Title: The Poems of R.D. Williams
Author: P.A. Sillard
Library: Dinand Library
Submitted by: Dinand Library
Title: The Reciter : a work particularly adapted to the use of schools, consisting of pieces moral, religious, and sacred in verse and prose
Author: Ward, Edward, A.M.
Publication date: London 1812
Library: Arizona State University
Call number: PR1175.3 .R4x
Submitted by: Kent Linthicum
This ASU-owned book contains a poem at the back that appears to be a revised or edited version of “David’s Lamentation over Saul and Jonathan” titled by the writer “David’s Funeral Elegy over Saul and Jonathan.” Also, the page where the actual lamentation occurs in the text includes a reader’s note which says “How are the mighty fallen, and the weapons of war famished!” These might be the work of a student who was using the book.
Author: Alexander Smith
Publication date: Boston, 1853
Library: University of Virginia, Alderman Library
Call number: PR5453 .S5 1853
Submitted by: Maggie Whalen
Book Traces @ UVA recently found this 1853 copy of Alexander Smith’s Poems in the UVA Library Collection.
Flipping through the book’s pages, one immediately notices the abundance of notes scrawled in its margins. Indeed, more pages than not include some evidence of a previous reader’s interaction with the text.
Smith’s Poems contains four titled lyrics: “A Life-Drama,” “An Evening at Home,” “Lady Barbara,” and “To —,” as well as several untitled sonnets. First, longest, and most heavily annotated is the 150-page play “A Life-Drama.”
An initial example of marginalia pops up on the first page of this first poem. Above its title, the reader has written in pencil: “Beautiful, Absurd, and Trashy Stuff.” Below, the same hand has extended the play’s title: “A Life-Drama, or The Moon & Stars” (5).
In the pages that follow, the same reader develops in the margins his own system of notes. He scrutinizes and satirizes Smith’s poetry, making verbal and nonverbal annotations of the text, additions and amendments to the text, and citations of literary allusions made within the text.
All of this causes a present-day reader to wonder: Who wrote these ridiculing comments? And, what was his beef with Alexander Smith?
Conveniently, the book’s title page features the inscriptions of two former owners. First is “W. Meredith,” who seems to have inscribed his name on September 2, 1853 in Philadelphia. The precise year of signing is unclear, as the final digit has been blotted out and corrected. Beneath is “Fred. W. M. Holliday,” accompanied by the date “July ’76.”
A handwriting expert I am not, but the highly legible, looping quality of the penmanship in the book’s marginalia resembles much more closely the signature of W. Meredith than that of Fred. W. M. Holliday.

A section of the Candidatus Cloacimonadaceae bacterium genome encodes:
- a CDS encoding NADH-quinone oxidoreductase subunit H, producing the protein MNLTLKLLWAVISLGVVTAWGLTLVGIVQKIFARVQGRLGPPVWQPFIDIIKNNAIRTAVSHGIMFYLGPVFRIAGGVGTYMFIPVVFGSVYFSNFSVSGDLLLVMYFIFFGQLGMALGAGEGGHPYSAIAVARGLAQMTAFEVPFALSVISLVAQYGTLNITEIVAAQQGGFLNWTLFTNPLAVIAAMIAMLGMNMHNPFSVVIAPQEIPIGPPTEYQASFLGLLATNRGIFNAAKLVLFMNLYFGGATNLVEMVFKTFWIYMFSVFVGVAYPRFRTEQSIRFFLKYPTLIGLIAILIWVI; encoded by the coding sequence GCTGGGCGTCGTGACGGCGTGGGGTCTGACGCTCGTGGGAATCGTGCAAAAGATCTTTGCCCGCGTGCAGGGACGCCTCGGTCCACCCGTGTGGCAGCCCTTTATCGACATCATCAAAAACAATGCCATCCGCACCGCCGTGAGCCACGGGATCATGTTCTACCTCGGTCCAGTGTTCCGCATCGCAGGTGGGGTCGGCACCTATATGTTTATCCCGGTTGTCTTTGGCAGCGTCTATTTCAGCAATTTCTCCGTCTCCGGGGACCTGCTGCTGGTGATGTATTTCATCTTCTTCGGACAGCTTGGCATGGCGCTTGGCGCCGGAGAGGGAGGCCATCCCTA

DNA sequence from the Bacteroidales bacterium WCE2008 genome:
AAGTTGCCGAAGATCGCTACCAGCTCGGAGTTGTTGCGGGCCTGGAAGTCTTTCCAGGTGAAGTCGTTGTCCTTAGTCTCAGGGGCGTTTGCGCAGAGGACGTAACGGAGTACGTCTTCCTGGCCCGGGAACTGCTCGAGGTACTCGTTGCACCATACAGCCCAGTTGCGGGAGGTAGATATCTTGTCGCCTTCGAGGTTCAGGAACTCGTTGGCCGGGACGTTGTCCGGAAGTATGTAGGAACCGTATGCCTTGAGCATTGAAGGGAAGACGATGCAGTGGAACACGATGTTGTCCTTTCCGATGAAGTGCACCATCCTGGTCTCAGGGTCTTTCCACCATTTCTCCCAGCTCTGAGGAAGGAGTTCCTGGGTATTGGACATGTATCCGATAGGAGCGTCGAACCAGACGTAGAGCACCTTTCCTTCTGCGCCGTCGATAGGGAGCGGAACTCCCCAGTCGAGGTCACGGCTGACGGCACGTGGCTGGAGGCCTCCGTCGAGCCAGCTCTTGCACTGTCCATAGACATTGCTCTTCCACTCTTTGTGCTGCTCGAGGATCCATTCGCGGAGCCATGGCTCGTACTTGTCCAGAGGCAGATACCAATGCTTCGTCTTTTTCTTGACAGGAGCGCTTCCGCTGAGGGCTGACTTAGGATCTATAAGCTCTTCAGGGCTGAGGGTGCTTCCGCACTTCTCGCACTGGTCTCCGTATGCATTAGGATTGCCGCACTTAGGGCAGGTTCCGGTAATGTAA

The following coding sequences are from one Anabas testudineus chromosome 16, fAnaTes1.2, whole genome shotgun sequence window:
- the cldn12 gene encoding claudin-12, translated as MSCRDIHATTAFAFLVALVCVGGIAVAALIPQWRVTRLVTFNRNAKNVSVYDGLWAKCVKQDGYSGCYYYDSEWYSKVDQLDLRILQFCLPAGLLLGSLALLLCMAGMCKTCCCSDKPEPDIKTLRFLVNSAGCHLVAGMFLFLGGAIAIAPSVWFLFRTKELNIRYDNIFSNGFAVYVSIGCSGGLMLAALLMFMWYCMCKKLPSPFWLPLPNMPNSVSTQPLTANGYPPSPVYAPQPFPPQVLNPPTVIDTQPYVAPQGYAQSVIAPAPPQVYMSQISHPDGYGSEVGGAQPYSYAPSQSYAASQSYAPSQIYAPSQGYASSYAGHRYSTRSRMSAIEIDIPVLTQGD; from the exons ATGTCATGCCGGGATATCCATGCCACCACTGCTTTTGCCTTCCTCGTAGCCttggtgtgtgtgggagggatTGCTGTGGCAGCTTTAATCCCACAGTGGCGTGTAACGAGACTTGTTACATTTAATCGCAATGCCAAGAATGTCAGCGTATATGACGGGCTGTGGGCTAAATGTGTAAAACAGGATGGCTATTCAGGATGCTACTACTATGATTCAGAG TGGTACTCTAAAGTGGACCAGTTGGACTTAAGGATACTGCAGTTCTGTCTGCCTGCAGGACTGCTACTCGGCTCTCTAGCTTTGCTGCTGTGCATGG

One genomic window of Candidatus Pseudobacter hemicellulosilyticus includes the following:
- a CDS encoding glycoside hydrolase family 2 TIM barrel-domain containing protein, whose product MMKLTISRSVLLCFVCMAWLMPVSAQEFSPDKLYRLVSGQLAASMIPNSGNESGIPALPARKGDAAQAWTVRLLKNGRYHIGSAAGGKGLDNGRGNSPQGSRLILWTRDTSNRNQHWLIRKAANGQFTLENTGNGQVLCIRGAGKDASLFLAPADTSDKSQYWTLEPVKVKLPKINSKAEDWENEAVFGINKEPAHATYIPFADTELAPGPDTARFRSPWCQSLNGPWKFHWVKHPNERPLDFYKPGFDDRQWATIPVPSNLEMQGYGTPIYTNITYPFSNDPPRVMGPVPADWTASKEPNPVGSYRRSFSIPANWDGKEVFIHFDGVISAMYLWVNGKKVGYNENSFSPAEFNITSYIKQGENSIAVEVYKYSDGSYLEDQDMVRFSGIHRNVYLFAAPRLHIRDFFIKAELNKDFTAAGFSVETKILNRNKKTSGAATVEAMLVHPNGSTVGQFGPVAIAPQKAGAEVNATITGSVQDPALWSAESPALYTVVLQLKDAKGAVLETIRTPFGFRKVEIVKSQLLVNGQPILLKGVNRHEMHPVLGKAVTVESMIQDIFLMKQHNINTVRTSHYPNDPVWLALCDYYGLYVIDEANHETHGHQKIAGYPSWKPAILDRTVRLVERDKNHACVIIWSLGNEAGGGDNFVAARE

Unfortunately, the first inscription does not provide sufficient information to definitively identify W. Meredith. A number of men bearing some variation of the name “William Meredith” were alive during the 1850s. As far as I could tell, none could be linked directly to the book’s other owner, Governor Frederick William Mackey Holliday. However, there is considerable evidence suggesting that the book belonged at one point to either William Morris Meredith (1799-1873) or his son William Keppele Meredith (1838-1903), both of Philadelphia, Pennsylvania.
William Morris Meredith, the elder, was a prominent Philadelphia lawyer. He also served as United States Secretary of the Treasury between 1824 and 1828. The Meredith Family Papers are preserved at the Historical Society of Pennsylvania. Among them are some of his personal writings, including an assortment of original poetry and three of his diaries. The second of these diaries opens with an entry written on the eve of his twentieth birthday, at which point he had been practicing law for some time. He reflects: “Eighteen months have elapsed since I commenced the practice of my Profession. My profits have been small and the sincere disgust which I have always entertained for the Law has rather increased than diminished during that period. But after mature consideration, I can discover no other pursuit in which I could engage with any prospect of success. My inclinations urge me to a literary life, but that yields no expectations of an immediate support, and I feel it my duty to relieve my father as quickly as possible from so heavy and useless an encumbrance as myself.”
William Morris’s love of literature is made evident also by the presence of his original verse, most of which was probably written before his legal career began. Notes on the Meredith Family Papers indicate that most of William Morris’s poems consist of “light and witty commentary on women and courting.”
William Keppele Meredith, son of the former, attended Princeton between 1851 and 1853. Plagued from childhood with cataracts and a speech impediment, William Keppele took a leave of absence from Princeton in 1852 and left school permanently in 1853. He returned to Philadelphia and spent most of his life as a “man of leisure,” save for a brief stint as a Union General’s secretary during the war. Meredith went on to become a published writer of both essays and poems. The Meredith Family Papers contains several of William’s original poems, in which he discusses “patriotism, love, adultery, religion, and philosophy.”